January 22, 1999

Study documents effects of cellulite-smoothing technique

Study documents effects of cellulite-smoothing technique

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Melissa Carter demonstrates the Endermologie technique, which uses a system of rollers to manipulate the skin to smooth cellulite. (Photo by Donna Jones Bailey)

Endermologie, a technique of using a system of rollers and a vacuum device to manipulate the skin, may work to smooth cellulite, but it does not cause a reduction in fat or promote the growth of new blood vessels, a VUMC study shows.

"This study is the first scientific evidence that Endermologie does something," said Dr. R. Bruce Shack, professor and chair of Plastic Surgery, who conducted the study along with Lillian B. Nanney, Ph.D., professor of Plastic Surgery, and others in the department.

Anecdotal evidence from both Europe, where the Endermologie device was invented by a French company about 10 years ago, and the U.S. had indicated a lessening of the appearance of the "cottage-cheese-like" appearance on the skin of those who underwent a series of treatments. But there had been no scientific evidence of how this apparent effect was achieved.

The findings of the VUMC study, which were based on studies with Yucatan mini-pigs, were published in the November/December edition of the Aesthetic Surgery Journal.

"The pig has long been known to be the best model for human skin," Nanney said. "It doesn't have any fur, and it's relatively fat."

The most commonly advanced theory about how Endermologie achieves its apparent effects was that the machine, which resembles a high-tech vacuum cleaner with rollers on the hose nozzle, broke up fat, which was excreted, and also led to the formation of new blood vessels.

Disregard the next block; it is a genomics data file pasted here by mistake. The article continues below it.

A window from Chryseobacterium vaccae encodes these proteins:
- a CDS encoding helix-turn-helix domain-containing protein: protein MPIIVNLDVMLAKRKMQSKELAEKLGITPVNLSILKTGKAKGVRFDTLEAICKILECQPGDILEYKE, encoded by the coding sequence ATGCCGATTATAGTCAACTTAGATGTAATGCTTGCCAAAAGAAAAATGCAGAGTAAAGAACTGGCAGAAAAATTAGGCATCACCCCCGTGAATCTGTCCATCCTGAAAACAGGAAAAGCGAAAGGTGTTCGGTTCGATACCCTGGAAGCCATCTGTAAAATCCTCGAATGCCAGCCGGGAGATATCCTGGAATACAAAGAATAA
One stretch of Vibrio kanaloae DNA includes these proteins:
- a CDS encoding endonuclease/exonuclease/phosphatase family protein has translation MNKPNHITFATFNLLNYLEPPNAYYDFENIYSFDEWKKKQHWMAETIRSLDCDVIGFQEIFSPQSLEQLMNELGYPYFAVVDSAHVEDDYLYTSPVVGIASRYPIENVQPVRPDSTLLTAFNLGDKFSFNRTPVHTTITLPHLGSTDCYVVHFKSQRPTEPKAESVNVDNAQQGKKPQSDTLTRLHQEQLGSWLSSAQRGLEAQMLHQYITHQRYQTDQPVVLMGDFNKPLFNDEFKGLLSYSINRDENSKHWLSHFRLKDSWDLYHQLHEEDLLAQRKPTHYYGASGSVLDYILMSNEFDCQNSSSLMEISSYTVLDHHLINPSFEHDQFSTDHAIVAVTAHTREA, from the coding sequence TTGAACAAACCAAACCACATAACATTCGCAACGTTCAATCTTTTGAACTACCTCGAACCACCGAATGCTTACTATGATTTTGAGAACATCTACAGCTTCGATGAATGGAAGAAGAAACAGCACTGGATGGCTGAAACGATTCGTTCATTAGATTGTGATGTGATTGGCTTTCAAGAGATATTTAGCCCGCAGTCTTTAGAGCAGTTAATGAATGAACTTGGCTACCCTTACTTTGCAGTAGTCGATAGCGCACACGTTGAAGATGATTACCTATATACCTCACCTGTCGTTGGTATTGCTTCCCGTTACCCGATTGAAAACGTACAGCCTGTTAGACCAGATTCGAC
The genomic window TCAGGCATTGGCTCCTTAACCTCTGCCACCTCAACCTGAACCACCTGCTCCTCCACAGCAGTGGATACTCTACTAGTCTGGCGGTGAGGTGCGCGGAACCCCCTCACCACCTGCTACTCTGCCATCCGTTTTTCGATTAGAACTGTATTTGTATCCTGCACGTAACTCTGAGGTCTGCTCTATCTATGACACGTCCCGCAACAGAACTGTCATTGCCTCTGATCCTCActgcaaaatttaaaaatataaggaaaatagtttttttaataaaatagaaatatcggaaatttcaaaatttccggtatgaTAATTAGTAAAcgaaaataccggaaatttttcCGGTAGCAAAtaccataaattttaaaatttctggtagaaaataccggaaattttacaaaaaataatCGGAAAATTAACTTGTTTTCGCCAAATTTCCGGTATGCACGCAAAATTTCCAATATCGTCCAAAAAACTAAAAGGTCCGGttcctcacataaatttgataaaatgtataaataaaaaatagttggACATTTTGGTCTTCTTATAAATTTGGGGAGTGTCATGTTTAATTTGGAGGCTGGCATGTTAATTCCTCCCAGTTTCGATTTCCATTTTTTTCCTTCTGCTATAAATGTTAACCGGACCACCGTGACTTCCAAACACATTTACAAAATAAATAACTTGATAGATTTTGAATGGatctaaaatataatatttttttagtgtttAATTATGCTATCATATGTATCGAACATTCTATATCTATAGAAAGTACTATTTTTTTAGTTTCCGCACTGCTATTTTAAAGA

"We found nothing of the kind," Shack said. "There was no evidence of fat metabolism or excretion, no decrease in the thickness of the subcutaneous tissue that we could measure, and there was no evidence of new blood vessels.

"What we saw was an absolute and total surprise to all of us. There was the creation of collagen bands that run parallel to the surface of the skin."

Shack said the formation of these bands was more marked in the pigs who were treated more often, adding weight to the idea that the changes were the result of the Endermologie treatments.

"We're convinced that this response we are seeing in the pigs is real, we just don't know what it means," he said. "If this collagen is deposited in the deep layers of the skin running parallel to the surface of the skin, as that collagen contracts, and if there has been a loosening of the fat-fascial interface, you could speculate that that might have a smoothing effect on the surface of the skin."

Dr. David Adcock, a research fellow in Plastic Surgery who worked with Shack and Nanney on the published study, noted that the skill of the machine's operator could have a great deal to do with the effectiveness of the treatment.

"Nobody has done anything to measure the force that's exerted on the tissue," he said. "It's the kneading itself that generates the most force on the tissue."

Shack said future studies on both pigs and clinical studies on humans are being planned to investigate issues such as the role of the operator in the effectiveness of treatment, and how long effects of treatments last. Elsewhere, Endermologie is also being investigated for its possible use in treatment of burn scars and lymphedema.